Don't let JonnyDough hear you talk like that.. He thinks Microsoft owes it's existence to AMD and should bow to their less than mediocre whims! Reply
  • Beenthere - Friday, December 16, 2011 - link

    People buying Bulldozer based Zambezi CPUs do not want Intel CPUs. The hotfix is a free small performance enhancement. It is not intended to make the FX CPUs as fast as Intel's CPUs. It's intended to better use the available processing power of the Bulldozer architecture. People are voting with their wallet and FX CPUs are selling very well. Reply
  • fic2 - Friday, December 16, 2011 - link

    source?

    FX cpus are selling very well: "we can't get enough to meet demand" - i.e. yields are so low that AMD can't produce enough for the 1% of people that want them.
    Reply
  • ZekkPacus - Friday, December 16, 2011 - link

    At every price point you can get an Intel CPU that will kick the snot out of an FX for the same price, except in VERY specific multi-threaded integer heavy/FP light scenarios.

    Current retail price for the i5-2500k in the UK is £167.40. The FX-8120, which generally appears under the 2500k in bench, costs £179.95 and is as rare as you like. Granted, AM3+ motherboards are much cheaper, but I don't think the cost difference is worth it, especially given we have now gone as far as AM3+ is likely to go and the Piledriver CPU will most likely require a new socket. I personally know from experience that the only two Zambezi parts regularly available in the channel are the FX-4100 and the FX-6100. That's not due to overwhelming demand, that's due to a lack of product being made available by AMD. I find it very telling that not one major OEM is producing desktops based on Zambezi, because they just can't guarantee supply.
    Reply
  • ZekkPacus - Friday, December 16, 2011 - link

    Infact, a cursory glance reveals that there aren't even any A8-3850 based machines available from HP or Dell. That's the ONE bright spot in AMD's product range right now - an agressively priced quad-core CPU that offers blistering price/performance when compared to an i3, which it's more or less competing against. I'm looking to build an HTPC soon and would've prefered to base it around one of those bad boys, but the 95W TDP and the lack of supply has forced me into Intel's hands again. Reply
  • JonnyDough - Saturday, December 17, 2011 - link

    For an HTPC you could have just used a single core Sempron. LOL Reply
  • vortex222 - Saturday, December 17, 2011 - link

    unless you do transcoding, stream ripping, light big screen gaming, content serving....

    Technically an e350 is a fine htpc core, but in practice such systems are painful to use. Even when surfing to Youtube to watch a video.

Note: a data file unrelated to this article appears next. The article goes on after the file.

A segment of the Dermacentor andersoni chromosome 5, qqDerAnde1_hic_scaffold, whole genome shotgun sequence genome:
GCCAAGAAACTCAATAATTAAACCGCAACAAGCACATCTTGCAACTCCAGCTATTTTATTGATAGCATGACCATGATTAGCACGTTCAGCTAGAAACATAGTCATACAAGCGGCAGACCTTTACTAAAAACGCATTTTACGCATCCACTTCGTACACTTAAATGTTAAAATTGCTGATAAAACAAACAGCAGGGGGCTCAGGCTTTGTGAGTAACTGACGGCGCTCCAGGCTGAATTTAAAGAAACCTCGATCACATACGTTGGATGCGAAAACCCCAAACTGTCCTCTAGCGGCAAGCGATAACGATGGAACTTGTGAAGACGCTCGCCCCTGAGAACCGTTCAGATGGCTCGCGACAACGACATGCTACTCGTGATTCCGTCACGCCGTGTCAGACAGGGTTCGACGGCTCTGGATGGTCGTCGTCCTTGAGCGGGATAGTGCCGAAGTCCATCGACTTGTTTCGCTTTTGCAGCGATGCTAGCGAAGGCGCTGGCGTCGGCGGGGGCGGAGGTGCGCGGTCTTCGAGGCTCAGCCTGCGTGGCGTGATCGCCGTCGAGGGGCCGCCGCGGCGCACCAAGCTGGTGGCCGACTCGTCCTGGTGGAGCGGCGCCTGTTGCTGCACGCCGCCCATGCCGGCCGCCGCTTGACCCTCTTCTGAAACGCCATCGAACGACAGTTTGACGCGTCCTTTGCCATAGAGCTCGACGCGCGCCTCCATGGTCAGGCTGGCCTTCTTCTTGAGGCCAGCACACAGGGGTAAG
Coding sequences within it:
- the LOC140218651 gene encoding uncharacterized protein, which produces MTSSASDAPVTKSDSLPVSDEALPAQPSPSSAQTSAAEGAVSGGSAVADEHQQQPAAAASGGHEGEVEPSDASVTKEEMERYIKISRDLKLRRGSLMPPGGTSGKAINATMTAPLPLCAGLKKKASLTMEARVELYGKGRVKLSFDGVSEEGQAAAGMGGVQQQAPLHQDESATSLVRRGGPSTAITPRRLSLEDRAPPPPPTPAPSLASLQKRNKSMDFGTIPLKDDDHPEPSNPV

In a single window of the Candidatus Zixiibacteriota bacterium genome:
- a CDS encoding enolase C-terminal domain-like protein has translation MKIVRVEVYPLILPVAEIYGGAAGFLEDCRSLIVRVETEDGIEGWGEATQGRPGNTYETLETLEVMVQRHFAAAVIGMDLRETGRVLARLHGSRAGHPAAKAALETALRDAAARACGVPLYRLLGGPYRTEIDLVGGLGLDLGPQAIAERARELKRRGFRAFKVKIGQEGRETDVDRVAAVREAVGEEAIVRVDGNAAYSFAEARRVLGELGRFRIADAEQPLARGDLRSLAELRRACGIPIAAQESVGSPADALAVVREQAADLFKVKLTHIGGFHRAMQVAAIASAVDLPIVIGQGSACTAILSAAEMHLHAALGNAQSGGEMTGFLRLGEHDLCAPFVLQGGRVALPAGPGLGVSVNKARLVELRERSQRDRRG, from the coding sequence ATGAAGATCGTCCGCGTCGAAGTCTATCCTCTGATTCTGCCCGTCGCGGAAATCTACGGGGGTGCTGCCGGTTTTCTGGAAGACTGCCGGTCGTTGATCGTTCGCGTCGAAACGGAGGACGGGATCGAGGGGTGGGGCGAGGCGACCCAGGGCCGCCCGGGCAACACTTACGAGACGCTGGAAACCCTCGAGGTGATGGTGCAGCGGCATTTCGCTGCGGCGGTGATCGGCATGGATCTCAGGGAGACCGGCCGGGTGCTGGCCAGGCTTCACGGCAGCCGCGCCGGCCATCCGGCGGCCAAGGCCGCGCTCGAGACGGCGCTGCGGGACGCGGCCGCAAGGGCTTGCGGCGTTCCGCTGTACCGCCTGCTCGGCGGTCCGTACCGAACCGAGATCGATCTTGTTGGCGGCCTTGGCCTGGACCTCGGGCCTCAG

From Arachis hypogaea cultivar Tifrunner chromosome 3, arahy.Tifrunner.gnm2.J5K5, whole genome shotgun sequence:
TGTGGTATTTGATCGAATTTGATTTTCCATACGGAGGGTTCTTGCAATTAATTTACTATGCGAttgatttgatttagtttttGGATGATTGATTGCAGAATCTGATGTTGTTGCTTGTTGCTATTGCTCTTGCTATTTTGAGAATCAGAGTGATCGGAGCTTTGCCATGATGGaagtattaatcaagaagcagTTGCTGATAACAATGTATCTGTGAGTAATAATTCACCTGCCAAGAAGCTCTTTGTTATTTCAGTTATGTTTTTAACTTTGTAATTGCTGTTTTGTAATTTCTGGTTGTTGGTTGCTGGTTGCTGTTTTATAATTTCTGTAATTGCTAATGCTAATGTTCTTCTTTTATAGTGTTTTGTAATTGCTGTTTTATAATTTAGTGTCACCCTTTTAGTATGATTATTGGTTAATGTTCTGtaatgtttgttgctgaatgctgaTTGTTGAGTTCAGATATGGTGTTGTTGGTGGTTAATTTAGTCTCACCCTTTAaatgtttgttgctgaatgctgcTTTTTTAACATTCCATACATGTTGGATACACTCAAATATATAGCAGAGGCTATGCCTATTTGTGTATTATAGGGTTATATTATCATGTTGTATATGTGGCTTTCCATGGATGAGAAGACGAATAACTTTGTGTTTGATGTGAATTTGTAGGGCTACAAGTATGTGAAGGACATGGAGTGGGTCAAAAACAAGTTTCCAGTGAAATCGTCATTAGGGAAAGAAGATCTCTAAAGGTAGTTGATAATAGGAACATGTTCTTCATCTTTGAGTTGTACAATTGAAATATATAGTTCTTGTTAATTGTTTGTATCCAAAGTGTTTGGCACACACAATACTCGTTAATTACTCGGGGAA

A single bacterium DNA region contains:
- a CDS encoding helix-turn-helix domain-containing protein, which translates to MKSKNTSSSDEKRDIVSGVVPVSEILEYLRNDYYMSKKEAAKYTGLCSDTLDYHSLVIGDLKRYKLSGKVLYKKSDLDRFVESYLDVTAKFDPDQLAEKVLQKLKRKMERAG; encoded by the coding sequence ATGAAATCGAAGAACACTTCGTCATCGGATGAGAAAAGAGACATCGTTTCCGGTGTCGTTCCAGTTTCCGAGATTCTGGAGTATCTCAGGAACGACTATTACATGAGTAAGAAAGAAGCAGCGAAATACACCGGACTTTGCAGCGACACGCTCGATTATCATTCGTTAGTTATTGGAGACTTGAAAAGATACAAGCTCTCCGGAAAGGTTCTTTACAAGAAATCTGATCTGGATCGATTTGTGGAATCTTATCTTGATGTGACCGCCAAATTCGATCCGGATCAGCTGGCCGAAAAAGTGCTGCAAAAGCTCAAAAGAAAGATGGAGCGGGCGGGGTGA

Reply
  • frozentundra123456 - Saturday, December 17, 2011 - link

    I am becoming somehat more impressed with Llano on the desktop than I was originally, and agree it is the best line that AMD sells.

    However, I wouldnt exactly call the A8-3850 "blistering" in comparison to the i3 2100. Infact I would think that the i3 would offer superior CPU performance in most cases except for very highly theaded scenrios. If you are comparing graphics without a discrete card, then yes, the A8 is superior. But personally, since I do some gaming at moderate settings, I would prefer an i3 with a mid-range discrete card. The A8 IGP is still not quite good enough, and if you add a discrete card, it kind of defeats the purpose of an APU.

    But for HPTC use like you are talking about, Llano might be ideal.
    Reply
  • ZekkPacus - Wednesday, December 21, 2011 - link

    Was talking purely from a price/performance standpoint - bang for buck, if you like. AMD motherboards are also cheaper than Intel ones whilst retaining the same or better features (c'mon Intel, how long has USB3 been out and it's still not native). Reply
  • Samus - Sunday, December 18, 2011 - link

    pentium 4....lol Reply
  • niva - Wednesday, December 21, 2011 - link

    What's the problem, if it gets the job done? If you're not gaming a p4 system might be more than enough for what you need. Reply
  • Roy2001 - Sunday, December 18, 2011 - link

    Nothing can save the BD. Reply
  • kennii - Sunday, December 18, 2011 - link

    I need this cause for XMAS Reply
  • ShieTar - Monday, December 19, 2011 - link

    I don't assume this patch will really change much in any scenario where CPU power is critical, as such cases should not be a 3-thread case as described in the graphic in this article.
    3-Thread applications tend to be games, but they will be GPU limited in about 99% of all cases, because that is how people buy: Almost nobody will run a 40$ CPU along a 500$ GPU.
    Or your software is either singlethreaded, so that scheduling should play no role, or highly multithreaded, where 8 Threads are used and the scheduler is out of options anyways.

    I could be wrong, but personally I expect to see the only differences in gaming benchmarks done in ultra-low resolutions.
    Reply
  • Dragan - Tuesday, December 20, 2011 - link

    I gave up on my Q6600 it has a good CPU and I don't see any reason to upgrade!
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    Reply
  • Belard - Tuesday, December 20, 2011 - link

    I'm building a system for one of my clients with parts from a local store. I priced out the system with 3 different kinds of CPUs. The MicroCenter store is offering $50~30 off for CPU and Mobo combos for Intel and AMD... Other than the CPU and mobo, the entire system with Win7Home has the same parts.

    $650 = Intel i5 2500k (Gigabyte board with USB 3.0)
    $600 = AMD X4 970 (Gigabyte 880 board)
    $720 - AMD FX 8150

    I told my client, spend the $50 extra and get a system that is up to 50% faster roughly... depending on the application. The FX 8150... not much better.
    Reply